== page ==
So the day before it all shut down, a group of us had to gut this store that received the judgment. 1500 square feet filled with product, which we loaded into a rented trailer and unloaded into another store. We then had to dismantle all of the fixtures, load them up, and then empty those into a storage facility. It was the most work I had done in one day for this company. We had opened stores in the past for them, but never worked with such a deadline and so much physical work crammed in to meet it–all for naught.
And now back to our program.
“Well sir, I’ve only heard rumors, so why don’t you clear that up for me?,” I replied to my boss.
He went on to explain the conference call he was on an hour before our conversation. The CEO, Dirk Kettlewell, explained that they needed more funding to keep InkStop going, but temporarily all 150 some odd stores were shutting down, effective immediately. I knew that meant for good. We all knew that any hint of optimism was all part of the long trail of lies. Boss man added that we weren’t going to get paid the next day. How convenient! Take your workers to the absolute last day before they find out they will not get paid, therefore getting an extra week out of them on top of that. It sounded genius, in an evil kind of way. We were (and still are) fucked.
I could tell that my superior was just as surprised by all of this. We could only blame those at the top for not being able to pay our bills the next day and having to juggle our remaining funds for the foreseeable future somehow. I frantically, mid-conversation popped a u-turn in traffic, in the rain, to get back my coffee maker and other personal effects like a magnet with my son’s photo on it or the personalized mug I got for my first Father’s Day with a picture of us on it. As I drove back, I called my one associate multiple times. Of course this would be the time she doesn’t pick up her phone. I left several screaming voice mails, getting progressively louder like it would summon her to pick up her cell phone. And I called my wife telling her what we feared would happen, but weren’t entirely surprised by.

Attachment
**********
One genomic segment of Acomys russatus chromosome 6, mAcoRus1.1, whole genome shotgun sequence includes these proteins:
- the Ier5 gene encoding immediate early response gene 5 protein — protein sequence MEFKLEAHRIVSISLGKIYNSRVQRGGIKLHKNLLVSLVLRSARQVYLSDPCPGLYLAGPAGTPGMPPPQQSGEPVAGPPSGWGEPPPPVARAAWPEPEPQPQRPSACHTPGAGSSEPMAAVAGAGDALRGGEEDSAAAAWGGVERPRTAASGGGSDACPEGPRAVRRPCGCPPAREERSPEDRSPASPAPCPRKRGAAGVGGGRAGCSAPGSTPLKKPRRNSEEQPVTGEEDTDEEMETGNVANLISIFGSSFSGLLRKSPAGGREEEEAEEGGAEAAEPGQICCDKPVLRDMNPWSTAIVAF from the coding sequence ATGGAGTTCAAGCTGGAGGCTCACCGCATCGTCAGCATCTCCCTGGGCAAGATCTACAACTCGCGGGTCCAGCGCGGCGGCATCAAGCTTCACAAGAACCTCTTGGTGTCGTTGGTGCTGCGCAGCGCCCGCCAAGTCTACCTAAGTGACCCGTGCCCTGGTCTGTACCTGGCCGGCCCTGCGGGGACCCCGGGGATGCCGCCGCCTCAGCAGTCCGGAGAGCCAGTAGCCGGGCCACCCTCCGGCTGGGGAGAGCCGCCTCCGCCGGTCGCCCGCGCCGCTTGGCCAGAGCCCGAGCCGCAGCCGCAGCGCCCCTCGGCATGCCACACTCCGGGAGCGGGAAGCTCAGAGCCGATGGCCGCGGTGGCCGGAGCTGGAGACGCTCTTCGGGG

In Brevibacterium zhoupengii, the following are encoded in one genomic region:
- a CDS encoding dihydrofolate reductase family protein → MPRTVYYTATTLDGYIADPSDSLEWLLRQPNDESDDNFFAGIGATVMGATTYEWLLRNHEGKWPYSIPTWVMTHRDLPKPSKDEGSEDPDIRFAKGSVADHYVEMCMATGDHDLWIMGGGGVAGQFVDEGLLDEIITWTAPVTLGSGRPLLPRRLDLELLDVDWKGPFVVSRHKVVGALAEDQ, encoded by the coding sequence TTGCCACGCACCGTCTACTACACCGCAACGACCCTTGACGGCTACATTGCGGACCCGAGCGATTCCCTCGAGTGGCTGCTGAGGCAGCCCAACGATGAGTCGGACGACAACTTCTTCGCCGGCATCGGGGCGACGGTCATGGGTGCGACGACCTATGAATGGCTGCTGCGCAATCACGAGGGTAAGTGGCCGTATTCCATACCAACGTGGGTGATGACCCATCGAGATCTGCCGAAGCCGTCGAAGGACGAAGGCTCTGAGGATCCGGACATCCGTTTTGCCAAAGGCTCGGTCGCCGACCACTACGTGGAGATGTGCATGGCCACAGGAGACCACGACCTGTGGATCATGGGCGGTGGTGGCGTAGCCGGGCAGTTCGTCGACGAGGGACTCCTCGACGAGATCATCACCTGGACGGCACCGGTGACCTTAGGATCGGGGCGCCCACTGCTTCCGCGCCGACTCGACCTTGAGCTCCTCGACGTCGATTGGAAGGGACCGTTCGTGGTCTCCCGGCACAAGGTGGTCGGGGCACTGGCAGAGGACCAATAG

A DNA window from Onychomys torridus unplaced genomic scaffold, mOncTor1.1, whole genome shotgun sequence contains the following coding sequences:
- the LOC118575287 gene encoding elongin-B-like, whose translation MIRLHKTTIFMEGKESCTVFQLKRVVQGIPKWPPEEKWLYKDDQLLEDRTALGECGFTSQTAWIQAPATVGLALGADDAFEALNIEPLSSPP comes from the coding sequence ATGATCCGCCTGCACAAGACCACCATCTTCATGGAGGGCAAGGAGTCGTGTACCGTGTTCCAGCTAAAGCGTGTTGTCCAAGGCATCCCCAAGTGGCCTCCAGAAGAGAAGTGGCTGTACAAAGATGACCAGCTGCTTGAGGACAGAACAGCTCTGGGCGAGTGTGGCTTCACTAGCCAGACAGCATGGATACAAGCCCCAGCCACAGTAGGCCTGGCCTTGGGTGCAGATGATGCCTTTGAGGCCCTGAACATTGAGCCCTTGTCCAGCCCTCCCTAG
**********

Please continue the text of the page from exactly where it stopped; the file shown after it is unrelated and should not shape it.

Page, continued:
I zipped to the back of the store to grab my personal items and sped off in my car back home.
Finally my associate called me back. I told her the news and she cried and screamed in disbelief. We had talked about this happening though. It’s that damn how and when that sneak up on you. We had even had specific “What will we do when we’re unemployed?,” half-joking conversations. The time had come.
We couldn’t have stopped this. It was almost destined to happen with the long line of mistakes that we saw being made. Some were lucky to get away before it went down. I had looked for other work, but given the sad state of our economy, I came up empty. As things got worse, I grew my beard out and said I would stick with the company to see how it all would end, thinking we had several more months. I didn’t really figure it would rob me and countless others from substantial amounts of money that we worked for or that it would happen so abruptly.
Here are some links of press coverage. I went on a media blitz in St. Louis getting the following coverage.
Special thanks to Casey Nolen of KSDK, Chris Nagus of KMOV, and Steve Giegerich of the Post Dispatch for those pieces.
Also Janet Cho of the Cleveland Plain Dealer has done an excellent job of keeping up with this story with the several pieces she has written. Here is a link to the tagged InkStop content that she has done.